The bottles themselves are also a potential problem. Several studies have shown that phthalates — chemicals that have been linked with hormone abnormalities — can seep from the bottles into the water. And bottles, when not recycled, create a lot of waste. In 2005 alone, 2 million tons of them wound up in landfills. They also contribute to global warming because they’re often shipped long distances — even if they contain the same stuff you can get from your own faucet.
So what’s the solution? You could opt instead to carry filtered tap water in a reusable stainless-steel bottle. If you want to know how pristine your tap water really is, call your local water company. A "right-to-know" clause in the drinking water law means your tap water supplier is obliged to give you water-quality reports.
When it comes to filtering tap water, look for a filter certified by NSF (National Sanitation Foundation) International. Also be sure to follow manufacturers’ recommendations about replacing the filter — because without a functional filter, you might as well just drink straight from the tap.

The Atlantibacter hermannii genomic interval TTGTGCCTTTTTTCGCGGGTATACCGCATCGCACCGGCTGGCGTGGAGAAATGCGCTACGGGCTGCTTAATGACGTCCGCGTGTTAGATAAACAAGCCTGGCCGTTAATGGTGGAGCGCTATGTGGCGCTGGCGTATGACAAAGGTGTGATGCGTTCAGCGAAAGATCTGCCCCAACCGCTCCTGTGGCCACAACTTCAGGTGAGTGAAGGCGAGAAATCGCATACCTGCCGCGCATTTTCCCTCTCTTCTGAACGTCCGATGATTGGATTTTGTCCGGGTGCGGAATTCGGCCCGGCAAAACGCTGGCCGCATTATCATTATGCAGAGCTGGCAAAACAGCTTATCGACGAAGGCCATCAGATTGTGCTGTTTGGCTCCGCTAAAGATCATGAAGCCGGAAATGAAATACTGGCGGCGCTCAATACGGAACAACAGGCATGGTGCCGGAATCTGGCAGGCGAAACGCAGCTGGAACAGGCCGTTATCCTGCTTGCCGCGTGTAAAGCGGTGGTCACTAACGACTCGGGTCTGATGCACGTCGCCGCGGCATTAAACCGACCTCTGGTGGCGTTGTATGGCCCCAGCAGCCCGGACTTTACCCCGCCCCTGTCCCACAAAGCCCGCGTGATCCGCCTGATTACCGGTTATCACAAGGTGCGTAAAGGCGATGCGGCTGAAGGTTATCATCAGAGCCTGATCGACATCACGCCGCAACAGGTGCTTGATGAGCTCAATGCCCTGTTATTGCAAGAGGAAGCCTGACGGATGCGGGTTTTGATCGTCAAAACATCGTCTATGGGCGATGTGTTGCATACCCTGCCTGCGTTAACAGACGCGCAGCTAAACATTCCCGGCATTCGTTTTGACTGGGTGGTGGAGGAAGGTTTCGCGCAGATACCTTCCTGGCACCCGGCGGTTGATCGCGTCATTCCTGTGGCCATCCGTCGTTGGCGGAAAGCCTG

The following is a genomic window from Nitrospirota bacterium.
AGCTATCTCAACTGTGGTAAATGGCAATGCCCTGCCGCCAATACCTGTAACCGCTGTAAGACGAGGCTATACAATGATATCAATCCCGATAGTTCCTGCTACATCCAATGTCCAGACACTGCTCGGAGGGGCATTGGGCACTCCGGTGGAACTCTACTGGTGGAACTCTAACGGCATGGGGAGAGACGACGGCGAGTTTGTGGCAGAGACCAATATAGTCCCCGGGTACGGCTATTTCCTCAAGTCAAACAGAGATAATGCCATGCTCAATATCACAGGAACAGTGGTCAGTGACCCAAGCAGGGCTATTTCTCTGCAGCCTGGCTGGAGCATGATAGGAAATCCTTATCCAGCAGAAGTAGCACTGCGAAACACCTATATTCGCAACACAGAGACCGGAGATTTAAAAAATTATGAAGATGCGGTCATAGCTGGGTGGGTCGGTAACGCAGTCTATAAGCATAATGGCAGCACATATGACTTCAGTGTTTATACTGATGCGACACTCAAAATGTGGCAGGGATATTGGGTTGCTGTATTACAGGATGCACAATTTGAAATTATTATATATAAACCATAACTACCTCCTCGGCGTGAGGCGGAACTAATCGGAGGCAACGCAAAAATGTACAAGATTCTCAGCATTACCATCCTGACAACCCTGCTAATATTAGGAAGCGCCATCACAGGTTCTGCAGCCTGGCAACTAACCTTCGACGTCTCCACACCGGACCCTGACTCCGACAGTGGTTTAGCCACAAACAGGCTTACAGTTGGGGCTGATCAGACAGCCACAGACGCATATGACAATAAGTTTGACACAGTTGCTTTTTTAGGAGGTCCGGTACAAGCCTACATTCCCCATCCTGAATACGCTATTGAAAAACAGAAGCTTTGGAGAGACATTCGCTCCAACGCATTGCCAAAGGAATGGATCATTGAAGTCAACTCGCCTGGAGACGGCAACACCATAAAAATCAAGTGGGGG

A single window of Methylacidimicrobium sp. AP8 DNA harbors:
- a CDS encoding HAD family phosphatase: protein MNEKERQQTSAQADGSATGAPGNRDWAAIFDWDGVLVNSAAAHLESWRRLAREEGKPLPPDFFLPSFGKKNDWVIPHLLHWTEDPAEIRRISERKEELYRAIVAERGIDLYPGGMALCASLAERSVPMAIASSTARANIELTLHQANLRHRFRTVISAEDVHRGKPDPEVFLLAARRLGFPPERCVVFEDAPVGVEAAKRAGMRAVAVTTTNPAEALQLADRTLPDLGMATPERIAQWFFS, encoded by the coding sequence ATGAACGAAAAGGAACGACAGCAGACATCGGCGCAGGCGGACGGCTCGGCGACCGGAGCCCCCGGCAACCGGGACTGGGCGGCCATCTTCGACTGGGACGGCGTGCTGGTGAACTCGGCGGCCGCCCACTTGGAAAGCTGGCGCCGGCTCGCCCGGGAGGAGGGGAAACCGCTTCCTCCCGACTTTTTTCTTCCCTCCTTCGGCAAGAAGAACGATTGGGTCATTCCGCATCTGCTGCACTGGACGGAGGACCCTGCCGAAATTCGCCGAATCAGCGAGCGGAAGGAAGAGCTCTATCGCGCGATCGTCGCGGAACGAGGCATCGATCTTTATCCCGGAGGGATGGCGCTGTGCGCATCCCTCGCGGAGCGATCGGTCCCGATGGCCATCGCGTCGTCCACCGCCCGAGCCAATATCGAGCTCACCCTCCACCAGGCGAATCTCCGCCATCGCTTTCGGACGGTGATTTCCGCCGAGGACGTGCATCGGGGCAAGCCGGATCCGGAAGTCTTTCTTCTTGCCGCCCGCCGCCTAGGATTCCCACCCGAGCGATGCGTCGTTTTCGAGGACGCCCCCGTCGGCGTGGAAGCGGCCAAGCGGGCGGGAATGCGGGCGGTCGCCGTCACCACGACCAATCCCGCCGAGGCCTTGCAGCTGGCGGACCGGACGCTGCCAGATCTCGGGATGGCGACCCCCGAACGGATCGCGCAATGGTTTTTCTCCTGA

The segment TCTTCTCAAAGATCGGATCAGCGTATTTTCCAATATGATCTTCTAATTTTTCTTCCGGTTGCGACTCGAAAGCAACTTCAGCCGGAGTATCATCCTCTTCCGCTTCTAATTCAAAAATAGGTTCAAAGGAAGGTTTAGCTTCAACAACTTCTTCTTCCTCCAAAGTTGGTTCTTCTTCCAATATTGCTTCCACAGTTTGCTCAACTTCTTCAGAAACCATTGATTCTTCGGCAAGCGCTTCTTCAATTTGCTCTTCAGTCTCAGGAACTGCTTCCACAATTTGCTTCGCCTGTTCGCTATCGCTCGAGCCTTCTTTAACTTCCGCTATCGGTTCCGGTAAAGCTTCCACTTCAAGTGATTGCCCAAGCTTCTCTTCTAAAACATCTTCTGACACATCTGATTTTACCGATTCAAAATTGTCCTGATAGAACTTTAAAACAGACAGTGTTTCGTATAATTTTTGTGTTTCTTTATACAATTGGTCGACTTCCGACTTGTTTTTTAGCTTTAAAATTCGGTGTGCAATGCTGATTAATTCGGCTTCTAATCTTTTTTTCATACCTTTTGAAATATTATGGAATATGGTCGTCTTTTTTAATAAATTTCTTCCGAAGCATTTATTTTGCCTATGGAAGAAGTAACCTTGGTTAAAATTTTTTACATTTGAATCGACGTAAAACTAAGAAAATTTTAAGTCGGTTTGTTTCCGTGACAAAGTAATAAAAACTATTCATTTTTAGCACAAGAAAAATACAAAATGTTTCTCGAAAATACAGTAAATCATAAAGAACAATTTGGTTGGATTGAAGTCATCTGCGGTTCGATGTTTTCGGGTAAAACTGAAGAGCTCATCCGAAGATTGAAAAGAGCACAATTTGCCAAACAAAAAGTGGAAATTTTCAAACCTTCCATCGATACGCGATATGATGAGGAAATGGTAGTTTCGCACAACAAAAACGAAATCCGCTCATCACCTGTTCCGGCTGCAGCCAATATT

Another downside to bottled waters is the expense. You can get the same great flavors for a much lower price by making your own infused waters. "One of my favorites is to add slices of lemon and lime to water; both together is very delicious," says Frechman. She also likes slices of cucumber, which she lets steep. The same goes for mint (she often mixes the mint and cucumber).
Mashed strawberries add a nice flavor too, even if they are messy. "It's more effort to go natural," Frechman says, "but it's healthier." The best part is that these infused waters can count fully toward the six glasses we're supposed to drink every day.
These claim to do everything from clear up your skin to make you skinny. Can we believe the hype? Be wary, says Linda Yerardi, MS, RD, LDN, CDE, a dietitian at Mercy Medical Center in Baltimore. "I have mixed feelings about fortified waters," she says. "They're OK to do in small amounts. But for most of the American population, they're either giving not enough vitamins to make a difference or too much."